This idea sounds good in theory, but, according to Mr. Brock, engineering teacher at d.tech, there are a number of problems with this idea. Mr. Brock pointed out that if you “disrupt a system…, there are a lot of unintended consequences. … With ocean currents, if you change temperatures of things even a small amount, it can change the entire way the ocean circulates, and that… is what drives a lot of our weather.”  Mr. Brock went on to state, “if you did this water pump thing and it changes the currents, another place may go into a drought that you didn’t expect.” In order to see if these pumps are feasible, extensive modeling of their impact would need to occur.

Mr Brock stated that he would “need to see more accurate models, or more models that could show that this would work.” The ocean is simply too large to manipulate. If we place pumps to attempt to cool the water in the Gulf Coast, we could cause a drought on the other side of the world, or any other myriad of unintended consequences.


Method Two: Unmanned Boats

Another idea by Stephen Salter is an unmanned boat that will spray atomized particles at clouds over locations that are known to spawn hurricanes. The science is that for any two clouds with the same moisture content, the cloud with the smallest particles of water will reflect more light and would cool the water below it. In order to accomplish its task of brightening the clouds, the boat would need to pump water at 30kg/s through a 0.43 micron hole at 1232.82 psi. Mr. Wall, the Physics teacher at d.tech, said that this idea is infeasible. He said that hurricanes are nature’s way of cooling the oceans. Wall mentioned that, “A hurricane is like a chimney. What is does is it takes the energy in the ocean and it moves it into the upper atmosphere where it can radiate into space.” The energy needs to escape somehow. If we interrupt the ocean’s natural cooling process, ocean temperatures will continue to rise and sea levels will rise. Wall mentioned that the device could actually make things worse because “on a cloudy night it stays nice and warm and cozy because water vapor is a greenhouse gas. It actually traps the heat.” He also added that in order “to lift that much water into the air would require the amount of energy of a hurricane.” To produce that much energy is simply not possible let alone on a small unmanned vessel.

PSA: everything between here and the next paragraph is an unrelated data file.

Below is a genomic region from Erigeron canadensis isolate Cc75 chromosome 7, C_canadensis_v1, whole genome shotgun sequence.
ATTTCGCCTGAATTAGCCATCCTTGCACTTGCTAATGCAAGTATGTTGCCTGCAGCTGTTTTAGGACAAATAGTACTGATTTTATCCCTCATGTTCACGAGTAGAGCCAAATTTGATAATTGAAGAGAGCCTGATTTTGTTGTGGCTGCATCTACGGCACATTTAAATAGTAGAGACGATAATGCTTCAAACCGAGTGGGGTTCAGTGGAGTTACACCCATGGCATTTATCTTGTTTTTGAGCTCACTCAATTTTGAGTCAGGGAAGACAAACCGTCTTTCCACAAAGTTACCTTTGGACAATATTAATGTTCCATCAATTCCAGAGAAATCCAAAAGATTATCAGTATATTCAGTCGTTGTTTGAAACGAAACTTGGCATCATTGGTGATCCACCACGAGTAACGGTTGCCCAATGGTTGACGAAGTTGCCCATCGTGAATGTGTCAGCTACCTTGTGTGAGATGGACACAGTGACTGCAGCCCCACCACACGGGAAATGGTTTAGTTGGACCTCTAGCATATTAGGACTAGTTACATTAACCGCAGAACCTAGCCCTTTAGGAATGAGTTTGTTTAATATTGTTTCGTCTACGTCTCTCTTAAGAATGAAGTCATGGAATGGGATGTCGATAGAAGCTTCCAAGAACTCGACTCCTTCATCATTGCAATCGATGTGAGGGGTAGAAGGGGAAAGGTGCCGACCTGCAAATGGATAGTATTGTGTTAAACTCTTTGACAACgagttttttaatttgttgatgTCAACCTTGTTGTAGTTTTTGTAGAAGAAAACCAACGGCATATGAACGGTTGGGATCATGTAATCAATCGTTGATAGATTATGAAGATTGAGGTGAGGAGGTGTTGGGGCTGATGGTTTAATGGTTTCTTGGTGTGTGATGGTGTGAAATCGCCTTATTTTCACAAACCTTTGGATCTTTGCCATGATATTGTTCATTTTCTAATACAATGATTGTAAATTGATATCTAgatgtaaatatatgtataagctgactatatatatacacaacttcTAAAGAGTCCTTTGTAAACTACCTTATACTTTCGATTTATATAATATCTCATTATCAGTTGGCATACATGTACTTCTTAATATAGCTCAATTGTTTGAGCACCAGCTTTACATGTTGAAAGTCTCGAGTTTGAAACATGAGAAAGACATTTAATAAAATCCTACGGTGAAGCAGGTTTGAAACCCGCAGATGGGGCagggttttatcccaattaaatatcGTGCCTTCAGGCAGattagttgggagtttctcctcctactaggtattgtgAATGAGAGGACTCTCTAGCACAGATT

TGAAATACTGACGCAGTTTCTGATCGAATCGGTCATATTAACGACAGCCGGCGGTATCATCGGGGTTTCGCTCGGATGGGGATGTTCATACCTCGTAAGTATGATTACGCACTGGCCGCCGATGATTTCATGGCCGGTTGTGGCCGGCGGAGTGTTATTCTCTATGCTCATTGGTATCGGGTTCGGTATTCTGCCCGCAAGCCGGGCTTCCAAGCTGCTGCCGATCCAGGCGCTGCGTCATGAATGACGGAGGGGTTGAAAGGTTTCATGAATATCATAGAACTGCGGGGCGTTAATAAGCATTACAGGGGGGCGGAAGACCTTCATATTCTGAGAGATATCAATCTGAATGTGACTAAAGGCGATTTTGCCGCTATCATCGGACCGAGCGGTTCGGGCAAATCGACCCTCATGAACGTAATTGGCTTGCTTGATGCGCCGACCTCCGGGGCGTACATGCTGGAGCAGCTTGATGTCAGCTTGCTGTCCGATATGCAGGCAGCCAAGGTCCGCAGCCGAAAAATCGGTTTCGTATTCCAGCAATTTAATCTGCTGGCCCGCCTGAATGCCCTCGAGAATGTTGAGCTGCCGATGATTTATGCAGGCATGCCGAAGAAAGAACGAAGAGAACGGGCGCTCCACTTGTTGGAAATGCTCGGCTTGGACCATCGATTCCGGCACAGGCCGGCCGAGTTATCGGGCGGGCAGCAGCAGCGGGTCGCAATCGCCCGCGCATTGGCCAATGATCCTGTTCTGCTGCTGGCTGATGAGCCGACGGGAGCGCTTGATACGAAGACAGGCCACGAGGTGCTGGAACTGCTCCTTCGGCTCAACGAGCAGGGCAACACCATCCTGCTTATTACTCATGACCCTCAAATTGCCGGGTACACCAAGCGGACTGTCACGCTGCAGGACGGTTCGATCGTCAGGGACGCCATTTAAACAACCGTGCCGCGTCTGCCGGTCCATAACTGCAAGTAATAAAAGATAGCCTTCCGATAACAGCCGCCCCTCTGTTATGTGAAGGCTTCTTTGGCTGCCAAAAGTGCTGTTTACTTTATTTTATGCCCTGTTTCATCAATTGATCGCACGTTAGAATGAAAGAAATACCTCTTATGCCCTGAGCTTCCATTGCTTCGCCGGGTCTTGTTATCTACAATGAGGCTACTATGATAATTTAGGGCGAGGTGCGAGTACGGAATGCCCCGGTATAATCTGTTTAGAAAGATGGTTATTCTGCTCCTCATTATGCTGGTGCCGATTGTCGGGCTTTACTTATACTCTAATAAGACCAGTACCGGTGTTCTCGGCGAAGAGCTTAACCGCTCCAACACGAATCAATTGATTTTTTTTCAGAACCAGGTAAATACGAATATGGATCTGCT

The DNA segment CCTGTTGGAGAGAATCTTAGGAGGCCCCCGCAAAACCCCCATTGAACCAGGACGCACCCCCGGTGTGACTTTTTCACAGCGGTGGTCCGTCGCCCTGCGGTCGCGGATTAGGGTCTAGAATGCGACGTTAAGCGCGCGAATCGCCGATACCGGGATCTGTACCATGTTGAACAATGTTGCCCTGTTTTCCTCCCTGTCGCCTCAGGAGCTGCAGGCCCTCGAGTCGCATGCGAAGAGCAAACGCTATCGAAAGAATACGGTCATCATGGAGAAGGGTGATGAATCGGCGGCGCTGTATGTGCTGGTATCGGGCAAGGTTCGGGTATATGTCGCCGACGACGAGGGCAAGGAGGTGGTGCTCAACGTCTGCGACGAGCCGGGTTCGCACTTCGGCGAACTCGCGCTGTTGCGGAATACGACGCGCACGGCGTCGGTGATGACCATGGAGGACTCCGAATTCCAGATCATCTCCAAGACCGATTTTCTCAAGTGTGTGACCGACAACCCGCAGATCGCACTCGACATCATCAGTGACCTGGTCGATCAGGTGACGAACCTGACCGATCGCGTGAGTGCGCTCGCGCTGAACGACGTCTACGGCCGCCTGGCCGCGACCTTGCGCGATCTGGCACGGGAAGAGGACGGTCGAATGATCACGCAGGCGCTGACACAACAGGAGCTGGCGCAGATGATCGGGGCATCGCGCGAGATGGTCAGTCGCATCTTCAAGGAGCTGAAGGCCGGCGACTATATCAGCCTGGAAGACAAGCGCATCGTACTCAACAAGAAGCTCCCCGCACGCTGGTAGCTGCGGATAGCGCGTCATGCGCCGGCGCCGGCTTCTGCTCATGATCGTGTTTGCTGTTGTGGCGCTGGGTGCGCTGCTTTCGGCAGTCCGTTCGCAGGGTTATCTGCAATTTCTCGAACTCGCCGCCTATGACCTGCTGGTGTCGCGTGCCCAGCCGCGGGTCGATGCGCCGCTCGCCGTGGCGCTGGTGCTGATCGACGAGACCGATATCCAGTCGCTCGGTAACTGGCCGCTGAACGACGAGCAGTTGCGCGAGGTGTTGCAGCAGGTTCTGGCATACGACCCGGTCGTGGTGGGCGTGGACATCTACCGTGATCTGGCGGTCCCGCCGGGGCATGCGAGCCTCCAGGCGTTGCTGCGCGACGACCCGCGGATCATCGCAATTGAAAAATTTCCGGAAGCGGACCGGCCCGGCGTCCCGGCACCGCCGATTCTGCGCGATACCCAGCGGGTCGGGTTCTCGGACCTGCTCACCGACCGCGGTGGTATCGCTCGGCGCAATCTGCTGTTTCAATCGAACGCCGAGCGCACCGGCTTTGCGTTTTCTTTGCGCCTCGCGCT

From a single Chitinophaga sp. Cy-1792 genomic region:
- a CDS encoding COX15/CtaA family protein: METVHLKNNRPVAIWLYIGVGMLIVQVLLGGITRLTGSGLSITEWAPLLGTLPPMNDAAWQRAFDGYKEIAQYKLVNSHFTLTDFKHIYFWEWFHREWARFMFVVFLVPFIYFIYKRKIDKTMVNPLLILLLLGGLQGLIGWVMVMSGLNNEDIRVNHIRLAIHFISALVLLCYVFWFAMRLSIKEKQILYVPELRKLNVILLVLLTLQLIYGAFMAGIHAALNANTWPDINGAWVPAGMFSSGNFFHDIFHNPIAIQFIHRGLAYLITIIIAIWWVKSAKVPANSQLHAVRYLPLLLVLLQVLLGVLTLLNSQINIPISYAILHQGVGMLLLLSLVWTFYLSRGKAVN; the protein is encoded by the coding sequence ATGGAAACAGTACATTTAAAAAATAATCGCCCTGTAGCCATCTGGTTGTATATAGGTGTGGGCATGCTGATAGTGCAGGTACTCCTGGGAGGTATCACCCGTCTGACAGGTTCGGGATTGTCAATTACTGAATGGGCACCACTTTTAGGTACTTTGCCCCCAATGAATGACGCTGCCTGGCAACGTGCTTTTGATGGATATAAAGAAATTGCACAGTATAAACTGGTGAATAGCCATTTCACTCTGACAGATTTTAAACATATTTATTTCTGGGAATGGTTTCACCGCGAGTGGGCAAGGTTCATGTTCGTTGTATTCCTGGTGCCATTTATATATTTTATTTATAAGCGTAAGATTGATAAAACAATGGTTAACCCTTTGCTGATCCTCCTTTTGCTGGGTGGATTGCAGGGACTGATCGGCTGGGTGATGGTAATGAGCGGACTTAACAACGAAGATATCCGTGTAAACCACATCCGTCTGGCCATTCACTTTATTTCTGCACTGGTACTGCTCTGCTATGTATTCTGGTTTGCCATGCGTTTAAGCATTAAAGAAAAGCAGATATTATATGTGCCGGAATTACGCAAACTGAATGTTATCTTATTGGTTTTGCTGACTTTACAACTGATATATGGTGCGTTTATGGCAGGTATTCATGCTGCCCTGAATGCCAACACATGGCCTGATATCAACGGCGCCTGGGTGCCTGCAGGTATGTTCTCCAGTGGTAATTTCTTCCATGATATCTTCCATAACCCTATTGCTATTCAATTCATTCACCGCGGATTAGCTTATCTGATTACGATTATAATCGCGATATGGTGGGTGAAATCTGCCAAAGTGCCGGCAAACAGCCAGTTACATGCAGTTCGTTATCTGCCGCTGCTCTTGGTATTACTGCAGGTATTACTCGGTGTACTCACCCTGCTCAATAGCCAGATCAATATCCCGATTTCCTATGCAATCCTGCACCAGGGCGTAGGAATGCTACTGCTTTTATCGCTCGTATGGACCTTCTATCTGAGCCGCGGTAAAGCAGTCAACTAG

The verdict: Hurricanes are simply too large to interrupt. Attempting to cool the temperature of the surface directly is not feasible because placing thousands of pumps would be too expensive and impractical, mess with natural ecosystems, and could cause many unforeseen consequences. Attempting to brighten the clouds by producing thousands of boats that blast atomized particles of water into the air wouldn’t work because it is impossible to produce enough power, the clouds would trap the heat at night thereby warming the oceans, and even if we could slow or prevent hurricanes, the ocean would never be able to cool itself properly so the sea would start rising faster. Attempting to artificially control our natural environment through technology will only cause more harm than good, natural systems are simply too large to manipulate. We can’t mitigate the size of hurricanes, only work to reduce their impact.